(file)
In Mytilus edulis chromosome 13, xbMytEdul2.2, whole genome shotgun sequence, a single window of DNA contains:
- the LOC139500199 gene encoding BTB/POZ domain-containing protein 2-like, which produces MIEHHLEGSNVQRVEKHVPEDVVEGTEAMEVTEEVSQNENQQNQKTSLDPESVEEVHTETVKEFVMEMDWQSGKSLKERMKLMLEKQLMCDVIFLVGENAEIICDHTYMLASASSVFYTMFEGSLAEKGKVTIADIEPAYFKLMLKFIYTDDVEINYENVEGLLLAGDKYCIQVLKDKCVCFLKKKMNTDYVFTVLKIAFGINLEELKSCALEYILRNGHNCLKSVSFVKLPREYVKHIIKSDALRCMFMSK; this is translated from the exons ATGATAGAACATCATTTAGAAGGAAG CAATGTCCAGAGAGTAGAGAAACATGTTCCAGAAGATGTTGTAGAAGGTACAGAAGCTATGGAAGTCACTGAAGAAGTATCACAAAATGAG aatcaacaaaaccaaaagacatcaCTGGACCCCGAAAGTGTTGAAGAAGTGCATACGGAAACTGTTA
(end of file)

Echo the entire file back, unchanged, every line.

In Mytilus edulis chromosome 13, xbMytEdul2.2, whole genome shotgun sequence, a single window of DNA contains:
- the LOC139500199 gene encoding BTB/POZ domain-containing protein 2-like, which produces MIEHHLEGSNVQRVEKHVPEDVVEGTEAMEVTEEVSQNENQQNQKTSLDPESVEEVHTETVKEFVMEMDWQSGKSLKERMKLMLEKQLMCDVIFLVGENAEIICDHTYMLASASSVFYTMFEGSLAEKGKVTIADIEPAYFKLMLKFIYTDDVEINYENVEGLLLAGDKYCIQVLKDKCVCFLKKKMNTDYVFTVLKIAFGINLEELKSCALEYILRNGHNCLKSVSFVKLPREYVKHIIKSDALRCMFMSK; this is translated from the exons ATGATAGAACATCATTTAGAAGGAAG CAATGTCCAGAGAGTAGAGAAACATGTTCCAGAAGATGTTGTAGAAGGTACAGAAGCTATGGAAGTCACTGAAGAAGTATCACAAAATGAG aatcaacaaaaccaaaagacatcaCTGGACCCCGAAAGTGTTGAAGAAGTGCATACGGAAACTGTTA